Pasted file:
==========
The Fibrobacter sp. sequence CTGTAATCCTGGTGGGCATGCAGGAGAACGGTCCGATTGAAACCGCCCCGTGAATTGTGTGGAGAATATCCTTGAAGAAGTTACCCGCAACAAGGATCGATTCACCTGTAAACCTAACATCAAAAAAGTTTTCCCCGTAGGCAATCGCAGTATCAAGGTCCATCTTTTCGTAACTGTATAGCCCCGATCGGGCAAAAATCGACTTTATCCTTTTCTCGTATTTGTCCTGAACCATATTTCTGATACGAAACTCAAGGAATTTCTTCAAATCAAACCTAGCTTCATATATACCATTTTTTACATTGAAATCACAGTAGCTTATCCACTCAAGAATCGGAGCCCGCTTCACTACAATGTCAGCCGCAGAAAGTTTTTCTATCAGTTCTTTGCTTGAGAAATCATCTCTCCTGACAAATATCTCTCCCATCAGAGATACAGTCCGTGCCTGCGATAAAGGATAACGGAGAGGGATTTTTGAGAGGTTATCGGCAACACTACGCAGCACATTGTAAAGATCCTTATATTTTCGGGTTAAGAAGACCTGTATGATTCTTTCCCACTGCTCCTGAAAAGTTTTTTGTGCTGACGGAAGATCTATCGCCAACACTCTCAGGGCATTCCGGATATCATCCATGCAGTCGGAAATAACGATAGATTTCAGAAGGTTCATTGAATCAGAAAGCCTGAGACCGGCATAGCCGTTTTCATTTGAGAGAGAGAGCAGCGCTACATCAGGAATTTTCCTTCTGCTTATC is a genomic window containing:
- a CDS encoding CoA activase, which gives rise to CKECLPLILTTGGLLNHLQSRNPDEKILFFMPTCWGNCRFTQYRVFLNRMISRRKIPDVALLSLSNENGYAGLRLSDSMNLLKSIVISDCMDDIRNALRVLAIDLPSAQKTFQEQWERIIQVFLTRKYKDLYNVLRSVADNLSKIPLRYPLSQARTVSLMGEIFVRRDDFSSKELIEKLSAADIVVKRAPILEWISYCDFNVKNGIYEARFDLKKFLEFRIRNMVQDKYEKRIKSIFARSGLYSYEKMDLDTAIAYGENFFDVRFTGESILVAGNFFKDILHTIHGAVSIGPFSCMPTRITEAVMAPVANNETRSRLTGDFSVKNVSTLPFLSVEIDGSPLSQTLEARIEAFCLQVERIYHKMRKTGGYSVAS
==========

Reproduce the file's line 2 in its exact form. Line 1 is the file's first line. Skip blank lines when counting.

- a CDS encoding CoA activase, which gives rise to CKECLPLILTTGGLLNHLQSRNPDEKILFFMPTCWGNCRFTQYRVFLNRMISRRKIPDVALLSLSNENGYAGLRLSDSMNLLKSIVISDCMDDIRNALRVLAIDLPSAQKTFQEQWERIIQVFLTRKYKDLYNVLRSVADNLSKIPLRYPLSQARTVSLMGEIFVRRDDFSSKELIEKLSAADIVVKRAPILEWISYCDFNVKNGIYEARFDLKKFLEFRIRNMVQDKYEKRIKSIFARSGLYSYEKMDLDTAIAYGENFFDVRFTGESILVAGNFFKDILHTIHGAVSIGPFSCMPTRITEAVMAPVANNETRSRLTGDFSVKNVSTLPFLSVEIDGSPLSQTLEARIEAFCLQVERIYHKMRKTGGYSVAS